Signal chain, or the way a guitar’s signal travels from pickups to amp, is a passionate topic among many players. Discussions over the relative importance of true bypass, effects loops, cable length and more can easily wander into the weeds and leave you wondering how big of a difference any of it could possibly make.
The truth is, of course, complicated. The order of your pedals and the way your signal travels to your amp can make an enormous difference. At the same time, while there are certain foundational concepts, there are no hard-and-fast rules. It’s ultimately up to your ears.
Guitarists who use pedals often begin in a kind of honeymoon phase, head over heels in love with how one particular effect enhances their sound. As those pedals begin to accumulate, it gradually becomes clear that they have to somehow work in relationship with one another.
That’s when the questions begin. “How do I power all of these?” “Why did it sound different yesterday?” “Where the heck is the delay pedal?” “Do I need a pedalboard for this mess?”
A key step in getting your pedals organized is understanding how they work in relationship with one another, and how they can color your signal even when they’re powered off.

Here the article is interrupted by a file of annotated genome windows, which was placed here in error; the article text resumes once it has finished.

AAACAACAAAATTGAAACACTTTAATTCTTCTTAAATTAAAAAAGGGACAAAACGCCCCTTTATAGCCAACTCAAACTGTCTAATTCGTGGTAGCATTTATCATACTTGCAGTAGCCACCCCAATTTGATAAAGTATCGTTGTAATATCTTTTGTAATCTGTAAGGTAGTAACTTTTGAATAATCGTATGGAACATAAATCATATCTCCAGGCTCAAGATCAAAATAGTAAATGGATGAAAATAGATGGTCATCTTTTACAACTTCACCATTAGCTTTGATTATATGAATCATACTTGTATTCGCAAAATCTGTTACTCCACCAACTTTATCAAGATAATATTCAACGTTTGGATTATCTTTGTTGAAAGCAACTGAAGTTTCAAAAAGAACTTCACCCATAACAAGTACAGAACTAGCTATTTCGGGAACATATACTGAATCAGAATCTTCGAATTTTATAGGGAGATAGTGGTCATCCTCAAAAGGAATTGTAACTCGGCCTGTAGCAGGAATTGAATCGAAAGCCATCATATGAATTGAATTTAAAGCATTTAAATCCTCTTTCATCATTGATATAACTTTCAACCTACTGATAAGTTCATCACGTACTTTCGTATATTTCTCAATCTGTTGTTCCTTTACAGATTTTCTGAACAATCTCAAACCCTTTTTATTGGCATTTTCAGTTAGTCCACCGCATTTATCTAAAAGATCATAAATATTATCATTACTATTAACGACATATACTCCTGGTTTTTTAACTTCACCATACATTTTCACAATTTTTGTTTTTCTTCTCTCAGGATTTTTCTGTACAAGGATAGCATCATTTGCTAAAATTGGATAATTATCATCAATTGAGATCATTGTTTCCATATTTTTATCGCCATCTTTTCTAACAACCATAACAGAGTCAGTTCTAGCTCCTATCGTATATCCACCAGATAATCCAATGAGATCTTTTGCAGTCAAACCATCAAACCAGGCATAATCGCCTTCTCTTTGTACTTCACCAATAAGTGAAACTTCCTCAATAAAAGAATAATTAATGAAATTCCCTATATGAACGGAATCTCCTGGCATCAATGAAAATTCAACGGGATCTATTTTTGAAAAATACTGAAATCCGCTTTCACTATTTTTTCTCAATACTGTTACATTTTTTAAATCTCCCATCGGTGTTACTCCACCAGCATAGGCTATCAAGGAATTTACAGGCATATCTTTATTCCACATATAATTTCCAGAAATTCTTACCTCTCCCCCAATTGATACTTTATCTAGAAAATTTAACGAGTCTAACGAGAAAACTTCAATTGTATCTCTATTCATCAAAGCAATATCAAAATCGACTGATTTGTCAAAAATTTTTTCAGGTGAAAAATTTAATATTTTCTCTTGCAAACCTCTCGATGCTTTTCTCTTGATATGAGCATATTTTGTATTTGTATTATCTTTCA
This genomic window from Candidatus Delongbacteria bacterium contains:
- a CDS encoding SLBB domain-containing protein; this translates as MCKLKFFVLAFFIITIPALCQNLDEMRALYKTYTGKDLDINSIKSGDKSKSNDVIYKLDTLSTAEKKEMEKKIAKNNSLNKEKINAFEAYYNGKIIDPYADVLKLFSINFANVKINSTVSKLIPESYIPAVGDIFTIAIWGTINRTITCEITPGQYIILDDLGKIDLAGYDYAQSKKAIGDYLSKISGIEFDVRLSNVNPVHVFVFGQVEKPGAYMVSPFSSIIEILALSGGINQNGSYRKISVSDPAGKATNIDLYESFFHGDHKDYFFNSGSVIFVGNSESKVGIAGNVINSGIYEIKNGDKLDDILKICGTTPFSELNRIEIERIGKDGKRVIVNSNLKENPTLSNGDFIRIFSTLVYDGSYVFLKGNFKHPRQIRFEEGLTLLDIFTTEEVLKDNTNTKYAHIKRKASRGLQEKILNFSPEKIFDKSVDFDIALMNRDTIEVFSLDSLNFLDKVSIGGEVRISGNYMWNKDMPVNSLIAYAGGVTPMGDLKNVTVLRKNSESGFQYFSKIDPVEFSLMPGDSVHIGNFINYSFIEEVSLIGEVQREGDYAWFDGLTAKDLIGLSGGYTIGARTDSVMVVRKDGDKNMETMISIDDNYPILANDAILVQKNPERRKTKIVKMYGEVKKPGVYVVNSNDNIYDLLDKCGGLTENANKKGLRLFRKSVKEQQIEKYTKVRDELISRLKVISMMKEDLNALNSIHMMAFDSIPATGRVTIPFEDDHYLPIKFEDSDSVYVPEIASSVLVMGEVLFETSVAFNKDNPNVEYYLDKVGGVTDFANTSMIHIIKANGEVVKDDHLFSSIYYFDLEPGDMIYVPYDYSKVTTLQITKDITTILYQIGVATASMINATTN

Today, we’ll take a look at the basic concepts of pedal order and how it affects your guitar signal. Along the way, we’ll try to demystify some of the jargon around it.
Table of Contents
A quick unscientific study shows that there are roughly forty bazillion types of effects pedals a player can choose from. Our guide to guitar pedals is an introduction to which pedals do what, and why.
When you’re thinking about what order to put them in, it’s important to think about how they operate. These are the common pedals that play a big part in your signal chain.
Wah: The wah wah pedal got its name from how it sounds. Originally marketed to mimic the vocal-like sound of a trumpet's plunger mute, the first wah, the VOX V846, was based on the mid boost circuit of a VOX Super Beatle amp. Trumpet players mostly ignored it, but it struck a resonant chord with '60s rock musicians. This pedal is a tone filter that lets you adjust the highlighted frequency of your sound from bass to midrange to treble. The more harmonic color it has to play with, the more powerful the effect.